Jared: I also think there’s a lesson in terms of we were talking about the communication between product engineering and support and all of those different things. There’s a certain level where support or backend operations are making up for too many holes in your product where you’re over-hiring to fill these gaps that you know will eventually be automated. That’s something that I saw when I was at Zenefits. It’s like sales is selling products that potentially aren’t ready for the masses. They’re awesome products, but there’s these manual inputs on the backend that require people to do them that are going to be automated in 6 to 12 months. It’s measured growth at scale is super important, and definitely a lesson that I’ve learned through the different experiences I’ve had.
Justin: That’s an interesting one. I just think about this even internally here at Capacity. We’ve got product features and use case stuff where you get your lighthouse account in a particular segment, or whatever it is, and you have to– There’s a tacit understanding between the support and product teams. Look, this is the first cohort of customers that are going to use X, Y, Z. There will be issues here. This is one of those like let’s all sit down. Remember, we’re on the same team moments where we can come into this with the right attitude where we’re measuring the right data to be able to feedback into the development cycle.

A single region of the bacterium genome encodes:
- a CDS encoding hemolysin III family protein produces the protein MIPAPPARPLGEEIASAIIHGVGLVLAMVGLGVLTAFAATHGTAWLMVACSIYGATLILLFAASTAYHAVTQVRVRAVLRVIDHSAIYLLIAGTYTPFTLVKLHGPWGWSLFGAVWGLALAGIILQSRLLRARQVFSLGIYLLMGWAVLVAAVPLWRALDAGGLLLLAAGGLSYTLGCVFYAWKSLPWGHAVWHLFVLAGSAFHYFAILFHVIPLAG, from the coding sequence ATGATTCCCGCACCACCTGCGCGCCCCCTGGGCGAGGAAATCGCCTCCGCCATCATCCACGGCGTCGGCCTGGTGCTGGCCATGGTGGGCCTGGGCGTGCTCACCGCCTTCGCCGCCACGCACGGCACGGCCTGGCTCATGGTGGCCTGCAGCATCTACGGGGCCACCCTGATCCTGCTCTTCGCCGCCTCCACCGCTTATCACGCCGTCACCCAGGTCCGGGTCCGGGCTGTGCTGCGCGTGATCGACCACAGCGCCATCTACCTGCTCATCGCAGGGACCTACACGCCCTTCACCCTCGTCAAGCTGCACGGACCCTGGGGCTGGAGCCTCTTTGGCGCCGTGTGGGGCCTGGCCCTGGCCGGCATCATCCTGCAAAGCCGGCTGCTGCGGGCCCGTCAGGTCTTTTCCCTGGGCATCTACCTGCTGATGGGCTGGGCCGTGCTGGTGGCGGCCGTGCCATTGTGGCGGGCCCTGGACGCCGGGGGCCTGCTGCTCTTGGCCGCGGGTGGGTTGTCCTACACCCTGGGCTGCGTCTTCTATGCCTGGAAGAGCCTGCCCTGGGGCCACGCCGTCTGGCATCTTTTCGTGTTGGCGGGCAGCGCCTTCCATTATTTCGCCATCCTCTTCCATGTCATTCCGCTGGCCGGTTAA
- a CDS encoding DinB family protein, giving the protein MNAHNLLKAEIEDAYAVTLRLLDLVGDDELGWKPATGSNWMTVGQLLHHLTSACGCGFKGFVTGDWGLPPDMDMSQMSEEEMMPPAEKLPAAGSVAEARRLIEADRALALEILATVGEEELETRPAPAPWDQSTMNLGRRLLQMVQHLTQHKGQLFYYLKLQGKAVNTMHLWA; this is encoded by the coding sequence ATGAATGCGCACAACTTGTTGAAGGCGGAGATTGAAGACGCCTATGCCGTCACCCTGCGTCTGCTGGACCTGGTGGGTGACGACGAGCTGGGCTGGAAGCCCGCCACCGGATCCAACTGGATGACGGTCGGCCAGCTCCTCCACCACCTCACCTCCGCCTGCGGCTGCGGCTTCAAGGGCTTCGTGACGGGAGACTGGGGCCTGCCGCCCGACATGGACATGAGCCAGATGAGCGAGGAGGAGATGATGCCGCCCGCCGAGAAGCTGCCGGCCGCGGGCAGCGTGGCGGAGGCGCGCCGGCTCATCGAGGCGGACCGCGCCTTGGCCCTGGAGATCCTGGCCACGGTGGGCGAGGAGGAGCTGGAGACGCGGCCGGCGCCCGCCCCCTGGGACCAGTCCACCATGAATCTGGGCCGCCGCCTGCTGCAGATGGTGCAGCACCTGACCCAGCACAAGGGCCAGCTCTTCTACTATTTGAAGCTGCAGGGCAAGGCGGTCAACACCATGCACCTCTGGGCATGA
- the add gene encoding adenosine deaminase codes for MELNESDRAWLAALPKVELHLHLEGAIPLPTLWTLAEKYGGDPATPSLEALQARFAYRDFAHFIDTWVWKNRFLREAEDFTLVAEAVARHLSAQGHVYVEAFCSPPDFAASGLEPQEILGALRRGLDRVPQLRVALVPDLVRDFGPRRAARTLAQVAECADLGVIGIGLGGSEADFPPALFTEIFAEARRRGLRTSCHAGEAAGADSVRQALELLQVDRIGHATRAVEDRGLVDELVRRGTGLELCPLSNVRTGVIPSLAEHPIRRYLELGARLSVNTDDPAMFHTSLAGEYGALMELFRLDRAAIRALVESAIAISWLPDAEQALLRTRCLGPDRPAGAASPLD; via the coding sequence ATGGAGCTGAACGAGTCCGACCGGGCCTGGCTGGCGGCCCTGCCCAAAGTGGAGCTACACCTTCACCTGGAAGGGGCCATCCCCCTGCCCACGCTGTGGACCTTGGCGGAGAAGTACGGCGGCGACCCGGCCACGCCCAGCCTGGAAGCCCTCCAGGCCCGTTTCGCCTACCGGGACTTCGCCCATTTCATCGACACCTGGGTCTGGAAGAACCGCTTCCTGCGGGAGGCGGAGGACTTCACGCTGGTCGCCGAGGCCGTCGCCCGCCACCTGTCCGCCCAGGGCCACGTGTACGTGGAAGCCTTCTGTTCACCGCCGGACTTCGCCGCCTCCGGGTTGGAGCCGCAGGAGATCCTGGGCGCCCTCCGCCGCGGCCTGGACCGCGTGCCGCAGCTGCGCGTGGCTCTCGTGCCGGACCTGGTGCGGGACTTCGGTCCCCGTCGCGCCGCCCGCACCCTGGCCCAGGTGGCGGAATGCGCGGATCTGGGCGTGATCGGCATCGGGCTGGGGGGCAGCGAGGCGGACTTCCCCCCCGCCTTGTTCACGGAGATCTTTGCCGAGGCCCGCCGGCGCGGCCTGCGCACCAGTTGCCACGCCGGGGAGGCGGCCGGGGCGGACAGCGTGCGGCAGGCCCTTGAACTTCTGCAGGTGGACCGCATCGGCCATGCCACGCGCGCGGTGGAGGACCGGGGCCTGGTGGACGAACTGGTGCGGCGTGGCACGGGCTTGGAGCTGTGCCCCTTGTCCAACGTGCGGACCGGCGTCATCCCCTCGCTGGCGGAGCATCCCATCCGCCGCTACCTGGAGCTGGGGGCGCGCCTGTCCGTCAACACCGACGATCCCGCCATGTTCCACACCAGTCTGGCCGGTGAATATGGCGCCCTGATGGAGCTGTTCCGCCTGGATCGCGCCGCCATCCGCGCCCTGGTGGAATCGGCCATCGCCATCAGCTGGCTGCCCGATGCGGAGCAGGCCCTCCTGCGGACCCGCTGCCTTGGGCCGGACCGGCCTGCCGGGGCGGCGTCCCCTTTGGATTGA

All the learnings from this gets spun into the sales enablement materials, that sales then goes in, all the N+1 accounts that they bring in, a lot of this stuff is covered and fixed from those trials with their early lighthouse accounts. It touches on another piece that we’ve danced around a little bit in this conversation, which comes up a lot in these conversations. That is, you’re not going to be able to have that effective feedback loop with support products and sales on new initiatives and these bleeding-edge type things if your support agents are eyeballs deep in resetting passwords and showing people how to update their username or whatever it is.
This is exactly why the value prop that automation companies, Capacity, Zendesk, pick who it is, this is why we’re doing this, is to really open up that bandwidth so those meaningful conversations between support leaders and product or a support agent and a customer, the bandwidth is available for the meaningful ones. That’s really interesting stuff. In general, do you feel like the average company understands how powerful that relationship between support and product actually is? Or do you think this is an underappreciated thing?